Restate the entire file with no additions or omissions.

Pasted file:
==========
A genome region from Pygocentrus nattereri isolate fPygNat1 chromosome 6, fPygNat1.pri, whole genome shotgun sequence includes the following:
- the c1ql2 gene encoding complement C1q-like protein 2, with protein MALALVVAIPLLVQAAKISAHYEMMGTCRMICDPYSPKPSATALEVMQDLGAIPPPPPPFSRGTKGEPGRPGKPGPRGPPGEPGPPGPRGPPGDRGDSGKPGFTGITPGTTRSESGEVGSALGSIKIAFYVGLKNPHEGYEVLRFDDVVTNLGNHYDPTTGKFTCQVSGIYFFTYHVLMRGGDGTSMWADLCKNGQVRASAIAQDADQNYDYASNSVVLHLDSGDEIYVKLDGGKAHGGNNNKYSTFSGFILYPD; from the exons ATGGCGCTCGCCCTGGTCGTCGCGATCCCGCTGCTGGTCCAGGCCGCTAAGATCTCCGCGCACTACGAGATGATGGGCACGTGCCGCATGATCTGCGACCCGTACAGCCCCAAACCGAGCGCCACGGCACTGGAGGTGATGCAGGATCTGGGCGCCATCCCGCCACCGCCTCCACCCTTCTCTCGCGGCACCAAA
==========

A genome region from Pygocentrus nattereri isolate fPygNat1 chromosome 6, fPygNat1.pri, whole genome shotgun sequence includes the following:
- the c1ql2 gene encoding complement C1q-like protein 2, with protein MALALVVAIPLLVQAAKISAHYEMMGTCRMICDPYSPKPSATALEVMQDLGAIPPPPPPFSRGTKGEPGRPGKPGPRGPPGEPGPPGPRGPPGDRGDSGKPGFTGITPGTTRSESGEVGSALGSIKIAFYVGLKNPHEGYEVLRFDDVVTNLGNHYDPTTGKFTCQVSGIYFFTYHVLMRGGDGTSMWADLCKNGQVRASAIAQDADQNYDYASNSVVLHLDSGDEIYVKLDGGKAHGGNNNKYSTFSGFILYPD; from the exons ATGGCGCTCGCCCTGGTCGTCGCGATCCCGCTGCTGGTCCAGGCCGCTAAGATCTCCGCGCACTACGAGATGATGGGCACGTGCCGCATGATCTGCGACCCGTACAGCCCCAAACCGAGCGCCACGGCACTGGAGGTGATGCAGGATCTGGGCGCCATCCCGCCACCGCCTCCACCCTTCTCTCGCGGCACCAAA